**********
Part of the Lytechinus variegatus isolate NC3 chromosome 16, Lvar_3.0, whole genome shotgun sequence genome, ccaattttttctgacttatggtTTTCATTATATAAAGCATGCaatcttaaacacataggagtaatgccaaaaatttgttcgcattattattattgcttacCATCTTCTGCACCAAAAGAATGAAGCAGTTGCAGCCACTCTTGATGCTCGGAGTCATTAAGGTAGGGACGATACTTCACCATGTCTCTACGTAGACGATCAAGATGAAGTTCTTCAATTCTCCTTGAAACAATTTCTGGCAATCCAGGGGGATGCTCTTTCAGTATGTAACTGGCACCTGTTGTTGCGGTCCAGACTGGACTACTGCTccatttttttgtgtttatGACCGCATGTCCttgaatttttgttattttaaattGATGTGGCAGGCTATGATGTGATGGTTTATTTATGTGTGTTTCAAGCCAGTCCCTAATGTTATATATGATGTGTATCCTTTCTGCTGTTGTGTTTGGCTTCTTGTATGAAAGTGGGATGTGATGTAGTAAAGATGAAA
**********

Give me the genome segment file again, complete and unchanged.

Part of the Lytechinus variegatus isolate NC3 chromosome 16, Lvar_3.0, whole genome shotgun sequence genome, ccaattttttctgacttatggtTTTCATTATATAAAGCATGCaatcttaaacacataggagtaatgccaaaaatttgttcgcattattattattgcttacCATCTTCTGCACCAAAAGAATGAAGCAGTTGCAGCCACTCTTGATGCTCGGAGTCATTAAGGTAGGGACGATACTTCACCATGTCTCTACGTAGACGATCAAGATGAAGTTCTTCAATTCTCCTTGAAACAATTTCTGGCAATCCAGGGGGATGCTCTTTCAGTATGTAACTGGCACCTGTTGTTGCGGTCCAGACTGGACTACTGCTccatttttttgtgtttatGACCGCATGTCCttgaatttttgttattttaaattGATGTGGCAGGCTATGATGTGATGGTTTATTTATGTGTGTTTCAAGCCAGTCCCTAATGTTATATATGATGTGTATCCTTTCTGCTGTTGTGTTTGGCTTCTTGTATGAAAGTGGGATGTGATGTAGTAAAGATGAAA